We want to be clear – Ubuntu is a phenomenon, a great distro, possessing undeniable strengths acknowledged even by its harshest critics. Additionally, its contribution to making Linux widely popular among general computer users is immeasurably significant.
However, some of Canonical’s decisions are challenging for the open-source community to accept. One such that marked the passing of 2023 was the one taken in February, regarding that, starting with Ubuntu 23.04 “Lunar Lobster,” Ubuntu’s flavors will no longer include Flatpak support by default.
Yes, I know Ubuntu has never included Flatpak support in the default installation of its releases. But what about its flavors, including Kubuntu, Xubuntu, Lubuntu, Ubuntu MATE, etc., some of which provided such support by default?
Understandably, Canonical is keen to promote its in-house developed distribution-agnostic software distribution approach, emphasizing Snap over Flatpak. However, the reality is different, as the Linux community favors Flatpak as the go-to package format.
Flathub Has a Billion Reasons to Celebrate
In confirmation of the above, in May 2023, Flathub reached an impressive milestone – 1 billion downloads and counting, as proof of the popularity and utility of Flatpaks.
One of the most compelling aspects of Flatpak’s success is its distribution-agnostic approach. In addition, it also addresses the critical aspect of security by sandboxing applications and isolates them from the rest of the system.
Yes, the Canonical-developed Snap format offers similar features. Still, the open-source community has clearly preferred an independently managed service provider over a company-controlled one. Is anyone surprised?
By offering a secure, universal, and developer-friendly solution, Flatpak is not just a technological innovation; it’s a catalyst for a more unified and accessible Linux ecosystem. So, as the Linux landscape continues to evolve, Flatpak will undoubtedly play a critical role in shaping its future.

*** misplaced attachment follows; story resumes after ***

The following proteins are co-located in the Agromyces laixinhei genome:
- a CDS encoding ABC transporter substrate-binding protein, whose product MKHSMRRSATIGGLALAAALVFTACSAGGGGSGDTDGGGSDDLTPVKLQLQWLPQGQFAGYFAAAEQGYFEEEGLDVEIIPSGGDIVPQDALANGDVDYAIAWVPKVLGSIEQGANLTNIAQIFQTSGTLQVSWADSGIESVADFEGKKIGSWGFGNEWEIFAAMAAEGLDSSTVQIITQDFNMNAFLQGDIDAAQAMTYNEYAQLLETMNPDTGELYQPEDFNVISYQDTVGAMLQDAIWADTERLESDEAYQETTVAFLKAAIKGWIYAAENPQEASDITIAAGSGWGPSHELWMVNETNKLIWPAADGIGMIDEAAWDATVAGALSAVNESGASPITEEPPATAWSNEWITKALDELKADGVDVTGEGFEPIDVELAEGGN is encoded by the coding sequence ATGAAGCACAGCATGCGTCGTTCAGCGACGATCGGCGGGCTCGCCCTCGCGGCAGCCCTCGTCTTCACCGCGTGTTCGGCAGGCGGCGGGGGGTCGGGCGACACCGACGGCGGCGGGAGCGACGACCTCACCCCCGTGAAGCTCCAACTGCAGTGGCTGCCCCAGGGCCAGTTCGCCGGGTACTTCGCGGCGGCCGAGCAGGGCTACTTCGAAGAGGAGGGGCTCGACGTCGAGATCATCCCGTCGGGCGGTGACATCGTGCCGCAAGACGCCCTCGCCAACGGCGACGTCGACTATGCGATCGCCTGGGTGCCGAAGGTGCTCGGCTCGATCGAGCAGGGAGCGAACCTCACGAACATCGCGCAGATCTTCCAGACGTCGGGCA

Linux LTS Kernels Moves to a Two-Year Support Period
Usually, the Linux LTS (Long Term Support) kernel versions are supported for six years. This maintenance period includes a period of active support plus a period of extended support, during which critical security updates and bug fixes are provided.
However, during the Open Source Summit Europe in Bilbao, Spain, in September, Jonathan Corbet, Linux kernel developer, informed that a significant change is on the horizon – the Long Term Support for kernel versions is expected to be reduced from six to two years.
There are two main driving reasons behind this decision. As he said, the first is that “There’s really no point to maintaining it for that long because people aren’t using them.” We agree. After all, who in 2023 relies on and needs support for Linux kernel 4.14?
The second one is that maintaining such old versions necessitates a lot of work that takes effort that you and I often don’t even realize. Unfortunately, only a few developers are being paid for their hard work. The solution is simple – the companies that rely on Linux must recognize that giving back financially is in their best interests.
Xorg’s Final Curtain
Xorg has been the cornerstone of graphical display in Linux for decades, providing the fundamental architecture for graphical user interfaces. Its extensive history and wide adoption made it a default choice for many distributions.
However, its age is showing. Xorg’s architecture, designed in the 1980s, struggles to keep pace with modern graphical requirements, particularly regarding security and efficiency.